Heavy rainfall in the Cape Peninsula displaced 560 people on Friday, the City of Cape Town's Disaster Risk Management Centre said.
Spokesman Wilfred Solomons-Johannes said Sir Lowry's Pass village, Red Hill informal settlement and Masiphumelele, in Fish Hoek, were the worst affected areas.
Four hundred people were displaced at River Park, Rasta Camp and Uitkyk informal settlements in Sir Lowry's Pass village. They were accommodated at the Sir Lowry's Pass community hall.
At Red Hill, the city's disaster response teams supplied 80
people with hot food and blankets.
In Masiphumelele, 30 structures were “waterlogged” and blankets and food were supplied to residents.
Solomons-Johannes said that the SA Weather Service (Saws) told disaster management authorities that conditions were likely to become “extreme” in parts of the western, northern and eastern Cape, the southern Free State and KwaZulu-Natal from Friday.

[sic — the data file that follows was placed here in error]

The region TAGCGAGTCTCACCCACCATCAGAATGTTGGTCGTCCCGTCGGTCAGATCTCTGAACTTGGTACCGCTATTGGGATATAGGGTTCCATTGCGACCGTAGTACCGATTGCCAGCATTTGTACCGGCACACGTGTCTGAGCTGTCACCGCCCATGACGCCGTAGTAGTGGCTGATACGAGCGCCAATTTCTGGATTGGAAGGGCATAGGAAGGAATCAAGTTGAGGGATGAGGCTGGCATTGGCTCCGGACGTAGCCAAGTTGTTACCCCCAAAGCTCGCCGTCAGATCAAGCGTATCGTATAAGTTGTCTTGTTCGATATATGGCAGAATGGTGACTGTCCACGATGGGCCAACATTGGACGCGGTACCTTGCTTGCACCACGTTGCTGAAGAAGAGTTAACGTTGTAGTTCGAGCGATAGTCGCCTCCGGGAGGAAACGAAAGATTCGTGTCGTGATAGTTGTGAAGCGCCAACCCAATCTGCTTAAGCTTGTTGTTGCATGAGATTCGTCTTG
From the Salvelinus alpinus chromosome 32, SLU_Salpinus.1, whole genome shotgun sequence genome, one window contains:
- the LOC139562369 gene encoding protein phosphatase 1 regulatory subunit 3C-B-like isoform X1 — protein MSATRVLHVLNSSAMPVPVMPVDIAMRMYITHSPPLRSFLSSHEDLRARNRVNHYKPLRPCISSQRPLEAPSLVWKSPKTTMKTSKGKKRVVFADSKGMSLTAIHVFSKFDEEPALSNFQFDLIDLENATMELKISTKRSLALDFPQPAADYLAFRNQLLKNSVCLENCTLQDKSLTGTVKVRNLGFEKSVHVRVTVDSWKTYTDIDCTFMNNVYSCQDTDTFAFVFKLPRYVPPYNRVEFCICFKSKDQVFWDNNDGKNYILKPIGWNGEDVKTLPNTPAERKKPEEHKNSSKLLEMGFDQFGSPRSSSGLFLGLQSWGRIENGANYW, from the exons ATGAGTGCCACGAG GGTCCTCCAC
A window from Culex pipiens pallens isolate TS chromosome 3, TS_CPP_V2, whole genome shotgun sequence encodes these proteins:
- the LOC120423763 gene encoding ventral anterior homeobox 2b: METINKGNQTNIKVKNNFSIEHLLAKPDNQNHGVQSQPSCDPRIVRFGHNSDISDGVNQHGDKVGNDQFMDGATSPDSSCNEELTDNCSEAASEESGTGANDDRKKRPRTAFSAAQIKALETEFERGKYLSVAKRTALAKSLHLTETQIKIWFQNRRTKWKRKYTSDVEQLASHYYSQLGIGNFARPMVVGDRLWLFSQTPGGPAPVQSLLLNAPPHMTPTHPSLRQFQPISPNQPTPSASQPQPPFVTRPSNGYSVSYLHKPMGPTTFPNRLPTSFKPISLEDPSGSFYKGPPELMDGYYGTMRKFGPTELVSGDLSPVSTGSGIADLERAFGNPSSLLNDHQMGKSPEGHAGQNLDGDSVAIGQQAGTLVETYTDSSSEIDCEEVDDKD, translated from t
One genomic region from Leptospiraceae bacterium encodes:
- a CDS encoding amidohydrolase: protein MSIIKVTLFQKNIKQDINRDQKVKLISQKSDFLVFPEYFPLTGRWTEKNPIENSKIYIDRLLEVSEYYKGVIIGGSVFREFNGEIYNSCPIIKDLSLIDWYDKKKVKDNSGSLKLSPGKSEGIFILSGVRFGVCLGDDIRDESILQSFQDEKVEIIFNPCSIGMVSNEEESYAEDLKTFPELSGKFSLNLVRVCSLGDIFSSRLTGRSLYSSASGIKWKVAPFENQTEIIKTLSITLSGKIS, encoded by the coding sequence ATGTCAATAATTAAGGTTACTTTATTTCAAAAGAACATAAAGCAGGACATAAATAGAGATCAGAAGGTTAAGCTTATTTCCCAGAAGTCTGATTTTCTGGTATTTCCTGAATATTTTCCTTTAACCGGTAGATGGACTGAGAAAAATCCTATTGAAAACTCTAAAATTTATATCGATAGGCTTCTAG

A possibility of flash floods was predicted for the eastern Cape on Friday evening.
“According to the forecast, very cold conditions, heavy rainfall, snow that will be heavy in places and strong winds will prevail and set in over parts of the Western and Northern Cape provinces 1/8on Friday 3/8 evening.”
On Thursday night, snow fell over the mountains in south-western parts of the Western Cape.
“The Saws indicates that snowfall will be widespread and can be expected in areas where it has not snowed in a long time or has not snowed at all,” he said.
Residents of the north-eastern parts of the Western Cape, southern parts of the Northern Cape, northern parts of the Eastern Cape and Lesotho were warned to expect heavy snowfalls on Saturday.
A south-easterly swell was predicted along the Cape south coast, with seas reaching about six metres.
From Sunday morning the cold weather was expected to move on to the south-western high grounds of KwaZulu-Natal, which could lead to the closure of mountain passes.
From Sunday, Gauteng residents could expect cold and windy conditions. -Sapa